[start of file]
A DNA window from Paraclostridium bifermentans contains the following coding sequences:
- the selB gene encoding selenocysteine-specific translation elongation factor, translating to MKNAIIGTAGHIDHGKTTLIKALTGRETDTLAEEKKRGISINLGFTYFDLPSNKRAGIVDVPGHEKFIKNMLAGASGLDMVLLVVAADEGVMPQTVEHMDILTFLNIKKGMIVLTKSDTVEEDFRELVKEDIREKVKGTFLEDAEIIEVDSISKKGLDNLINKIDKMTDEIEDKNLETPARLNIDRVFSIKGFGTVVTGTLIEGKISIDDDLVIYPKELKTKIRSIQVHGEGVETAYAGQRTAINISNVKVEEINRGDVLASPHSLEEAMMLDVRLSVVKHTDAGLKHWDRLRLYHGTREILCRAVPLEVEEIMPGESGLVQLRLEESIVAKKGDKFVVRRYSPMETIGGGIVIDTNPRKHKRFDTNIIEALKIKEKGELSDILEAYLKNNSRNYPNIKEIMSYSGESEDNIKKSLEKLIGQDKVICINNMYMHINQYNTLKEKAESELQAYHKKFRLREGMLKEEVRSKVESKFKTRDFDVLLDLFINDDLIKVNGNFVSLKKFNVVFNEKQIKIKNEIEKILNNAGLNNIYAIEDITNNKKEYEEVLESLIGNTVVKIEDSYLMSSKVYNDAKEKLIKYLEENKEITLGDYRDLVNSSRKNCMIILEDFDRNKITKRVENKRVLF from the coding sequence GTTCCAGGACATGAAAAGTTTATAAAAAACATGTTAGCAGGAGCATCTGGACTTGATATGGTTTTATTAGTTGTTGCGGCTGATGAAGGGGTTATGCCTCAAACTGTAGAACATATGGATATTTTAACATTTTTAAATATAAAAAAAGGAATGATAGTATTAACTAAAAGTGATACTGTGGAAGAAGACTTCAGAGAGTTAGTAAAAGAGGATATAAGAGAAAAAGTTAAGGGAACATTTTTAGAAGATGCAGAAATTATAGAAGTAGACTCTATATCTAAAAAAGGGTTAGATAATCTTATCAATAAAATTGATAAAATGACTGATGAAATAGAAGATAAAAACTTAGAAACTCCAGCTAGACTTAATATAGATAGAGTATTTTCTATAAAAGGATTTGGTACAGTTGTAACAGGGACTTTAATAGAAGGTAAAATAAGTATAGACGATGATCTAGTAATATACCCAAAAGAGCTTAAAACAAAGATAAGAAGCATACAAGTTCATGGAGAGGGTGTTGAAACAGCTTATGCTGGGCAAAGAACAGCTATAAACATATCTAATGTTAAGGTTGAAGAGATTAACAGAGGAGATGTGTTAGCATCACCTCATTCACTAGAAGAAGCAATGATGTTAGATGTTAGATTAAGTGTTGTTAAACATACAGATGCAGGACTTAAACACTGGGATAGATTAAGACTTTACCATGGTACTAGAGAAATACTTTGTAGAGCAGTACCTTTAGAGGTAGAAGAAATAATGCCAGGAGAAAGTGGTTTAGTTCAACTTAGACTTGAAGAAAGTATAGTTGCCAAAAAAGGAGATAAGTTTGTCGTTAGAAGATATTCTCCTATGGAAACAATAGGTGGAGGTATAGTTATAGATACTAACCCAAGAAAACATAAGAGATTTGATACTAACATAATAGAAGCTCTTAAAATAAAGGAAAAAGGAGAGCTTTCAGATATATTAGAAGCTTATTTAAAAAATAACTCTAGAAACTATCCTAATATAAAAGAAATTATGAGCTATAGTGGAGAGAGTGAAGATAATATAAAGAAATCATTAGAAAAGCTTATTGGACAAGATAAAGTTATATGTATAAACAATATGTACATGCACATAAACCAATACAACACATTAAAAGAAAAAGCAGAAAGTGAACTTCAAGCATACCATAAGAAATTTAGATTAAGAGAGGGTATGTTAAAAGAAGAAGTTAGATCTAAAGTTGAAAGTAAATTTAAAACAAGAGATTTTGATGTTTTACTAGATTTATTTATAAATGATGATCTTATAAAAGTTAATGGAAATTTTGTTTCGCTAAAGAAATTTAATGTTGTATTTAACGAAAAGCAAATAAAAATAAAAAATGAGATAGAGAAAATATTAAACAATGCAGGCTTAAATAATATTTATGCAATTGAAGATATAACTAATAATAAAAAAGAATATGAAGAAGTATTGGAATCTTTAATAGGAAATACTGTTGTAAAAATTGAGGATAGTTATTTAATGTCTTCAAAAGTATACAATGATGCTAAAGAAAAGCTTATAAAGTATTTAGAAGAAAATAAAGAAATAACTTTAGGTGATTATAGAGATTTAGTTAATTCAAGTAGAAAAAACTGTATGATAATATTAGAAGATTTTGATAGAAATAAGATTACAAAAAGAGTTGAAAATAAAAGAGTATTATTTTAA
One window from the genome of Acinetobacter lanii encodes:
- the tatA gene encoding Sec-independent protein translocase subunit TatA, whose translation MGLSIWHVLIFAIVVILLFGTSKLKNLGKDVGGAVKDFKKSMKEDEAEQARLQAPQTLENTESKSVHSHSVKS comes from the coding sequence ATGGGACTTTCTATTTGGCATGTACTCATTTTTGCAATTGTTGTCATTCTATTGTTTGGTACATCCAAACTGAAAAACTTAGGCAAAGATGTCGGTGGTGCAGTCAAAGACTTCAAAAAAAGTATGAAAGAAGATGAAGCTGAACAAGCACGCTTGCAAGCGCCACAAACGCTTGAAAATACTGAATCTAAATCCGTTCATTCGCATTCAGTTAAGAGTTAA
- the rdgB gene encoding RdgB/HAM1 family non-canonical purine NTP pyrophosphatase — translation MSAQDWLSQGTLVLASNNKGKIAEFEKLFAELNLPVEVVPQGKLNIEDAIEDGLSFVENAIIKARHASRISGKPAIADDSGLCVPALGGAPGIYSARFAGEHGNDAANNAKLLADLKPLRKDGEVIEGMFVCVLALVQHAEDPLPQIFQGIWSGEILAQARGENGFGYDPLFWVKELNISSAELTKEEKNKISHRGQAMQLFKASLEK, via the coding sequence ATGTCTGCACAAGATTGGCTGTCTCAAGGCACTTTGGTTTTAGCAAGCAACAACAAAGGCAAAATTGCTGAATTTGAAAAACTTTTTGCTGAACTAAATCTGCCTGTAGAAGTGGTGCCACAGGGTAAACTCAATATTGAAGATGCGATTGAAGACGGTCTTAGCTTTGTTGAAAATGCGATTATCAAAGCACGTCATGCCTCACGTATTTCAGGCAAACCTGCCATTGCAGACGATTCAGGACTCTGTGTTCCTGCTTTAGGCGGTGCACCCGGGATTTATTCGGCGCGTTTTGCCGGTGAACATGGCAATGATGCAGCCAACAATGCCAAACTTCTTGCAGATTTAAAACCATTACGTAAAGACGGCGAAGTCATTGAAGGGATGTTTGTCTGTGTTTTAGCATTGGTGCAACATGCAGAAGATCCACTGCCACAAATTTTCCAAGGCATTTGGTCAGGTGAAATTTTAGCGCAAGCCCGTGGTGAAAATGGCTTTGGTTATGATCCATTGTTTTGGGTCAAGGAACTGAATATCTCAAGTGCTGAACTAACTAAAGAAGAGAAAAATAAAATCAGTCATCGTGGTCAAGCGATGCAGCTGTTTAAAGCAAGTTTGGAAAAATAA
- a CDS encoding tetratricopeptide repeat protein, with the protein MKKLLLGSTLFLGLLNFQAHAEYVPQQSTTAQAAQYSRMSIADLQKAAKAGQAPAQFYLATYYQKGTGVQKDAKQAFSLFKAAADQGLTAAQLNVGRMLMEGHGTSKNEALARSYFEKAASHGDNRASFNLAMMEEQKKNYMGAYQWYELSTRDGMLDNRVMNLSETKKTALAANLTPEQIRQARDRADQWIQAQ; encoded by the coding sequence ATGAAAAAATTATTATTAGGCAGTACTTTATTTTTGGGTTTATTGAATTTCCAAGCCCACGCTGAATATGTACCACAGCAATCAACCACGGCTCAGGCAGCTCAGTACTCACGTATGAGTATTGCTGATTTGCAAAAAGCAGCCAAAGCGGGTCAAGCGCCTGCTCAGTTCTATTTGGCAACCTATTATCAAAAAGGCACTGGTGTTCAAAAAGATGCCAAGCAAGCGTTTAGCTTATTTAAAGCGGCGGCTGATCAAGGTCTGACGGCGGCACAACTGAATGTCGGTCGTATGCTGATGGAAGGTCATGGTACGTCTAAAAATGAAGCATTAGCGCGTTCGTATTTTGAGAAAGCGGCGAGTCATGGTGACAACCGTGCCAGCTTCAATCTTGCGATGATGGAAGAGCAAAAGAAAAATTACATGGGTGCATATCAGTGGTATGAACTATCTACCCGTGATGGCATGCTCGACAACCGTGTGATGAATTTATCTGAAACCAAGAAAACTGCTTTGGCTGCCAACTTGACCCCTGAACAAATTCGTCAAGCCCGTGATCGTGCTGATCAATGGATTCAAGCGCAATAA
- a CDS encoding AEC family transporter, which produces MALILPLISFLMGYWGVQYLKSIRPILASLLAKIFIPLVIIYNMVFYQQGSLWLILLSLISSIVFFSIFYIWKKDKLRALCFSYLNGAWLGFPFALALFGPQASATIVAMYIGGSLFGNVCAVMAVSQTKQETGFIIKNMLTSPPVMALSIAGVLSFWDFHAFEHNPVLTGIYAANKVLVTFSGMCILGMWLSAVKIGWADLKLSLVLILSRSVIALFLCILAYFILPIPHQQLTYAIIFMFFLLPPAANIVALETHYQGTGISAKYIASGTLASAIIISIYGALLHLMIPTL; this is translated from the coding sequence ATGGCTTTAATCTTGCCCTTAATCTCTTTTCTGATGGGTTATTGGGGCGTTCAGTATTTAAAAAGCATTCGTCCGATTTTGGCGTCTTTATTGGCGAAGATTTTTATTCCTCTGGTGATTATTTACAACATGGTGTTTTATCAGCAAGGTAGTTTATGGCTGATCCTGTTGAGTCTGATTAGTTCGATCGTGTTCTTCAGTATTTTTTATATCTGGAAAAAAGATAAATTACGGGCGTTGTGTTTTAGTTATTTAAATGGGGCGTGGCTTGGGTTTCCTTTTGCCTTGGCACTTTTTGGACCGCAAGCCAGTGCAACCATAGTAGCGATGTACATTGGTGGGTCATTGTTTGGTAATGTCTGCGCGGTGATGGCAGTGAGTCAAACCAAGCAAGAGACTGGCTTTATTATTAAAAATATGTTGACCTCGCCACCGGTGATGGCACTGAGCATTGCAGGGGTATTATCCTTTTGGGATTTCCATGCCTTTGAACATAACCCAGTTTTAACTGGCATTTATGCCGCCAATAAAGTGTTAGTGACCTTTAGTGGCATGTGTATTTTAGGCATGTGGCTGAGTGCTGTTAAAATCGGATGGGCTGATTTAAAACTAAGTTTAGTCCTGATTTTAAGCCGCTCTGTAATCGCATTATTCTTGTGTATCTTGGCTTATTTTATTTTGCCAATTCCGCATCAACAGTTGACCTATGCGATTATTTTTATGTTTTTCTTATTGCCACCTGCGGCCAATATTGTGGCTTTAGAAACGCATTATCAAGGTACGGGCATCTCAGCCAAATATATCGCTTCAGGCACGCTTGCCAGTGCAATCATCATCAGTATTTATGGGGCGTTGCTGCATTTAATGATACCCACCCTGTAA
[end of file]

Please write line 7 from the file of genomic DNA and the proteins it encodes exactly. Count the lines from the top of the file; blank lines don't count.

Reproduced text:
- a CDS encoding AEC family transporter, which produces MALILPLISFLMGYWGVQYLKSIRPILASLLAKIFIPLVIIYNMVFYQQGSLWLILLSLISSIVFFSIFYIWKKDKLRALCFSYLNGAWLGFPFALALFGPQASATIVAMYIGGSLFGNVCAVMAVSQTKQETGFIIKNMLTSPPVMALSIAGVLSFWDFHAFEHNPVLTGIYAANKVLVTFSGMCILGMWLSAVKIGWADLKLSLVLILSRSVIALFLCILAYFILPIPHQQLTYAIIFMFFLLPPAANIVALETHYQGTGISAKYIASGTLASAIIISIYGALLHLMIPTL; this is translated from the coding sequence ATGGCTTTAATCTTGCCCTTAATCTCTTTTCTGATGGGTTATTGGGGCGTTCAGTATTTAAAAAGCATTCGTCCGATTTTGGCGTCTTTATTGGCGAAGATTTTTATTCCTCTGGTGATTATTTACAACATGGTGTTTTATCAGCAAGGTAGTTTATGGCTGATCCTGTTGAGTCTGATTAGTTCGATCGTGTTCTTCAGTATTTTTTATATCTGGAAAAAAGATAAATTACGGGCGTTGTGTTTTAGTTATTTAAATGGGGCGTGGCTTGGGTTTCCTTTTGCCTTGGCACTTTTTGGACCGCAAGCCAGTGCAACCATAGTAGCGATGTACATTGGTGGGTCATTGTTTGGTAATGTCTGCGCGGTGATGGCAGTGAGTCAAACCAAGCAAGAGACTGGCTTTATTATTAAAAATATGTTGACCTCGCCACCGGTGATGGCACTGAGCATTGCAGGGGTATTATCCTTTTGGGATTTCCATGCCTTTGAACATAACCCAGTTTTAACTGGCATTTATGCCGCCAATAAAGTGTTAGTGACCTTTAGTGGCATGTGTATTTTAGGCATGTGGCTGAGTGCTGTTAAAATCGGATGGGCTGATTTAAAACTAAGTTTAGTCCTGATTTTAAGCCGCTCTGTAATCGCATTATTCTTGTGTATCTTGGCTTATTTTATTTTGCCAATTCCGCATCAACAGTTGACCTATGCGATTATTTTTATGTTTTTCTTATTGCCACCTGCGGCCAATATTGTGGCTTTAGAAACGCATTATCAAGGTACGGGCATCTCAGCCAAATATATCGCTTCAGGCACGCTTGCCAGTGCAATCATCATCAGTATTTATGGGGCGTTGCTGCATTTAATGATACCCACCCTGTAA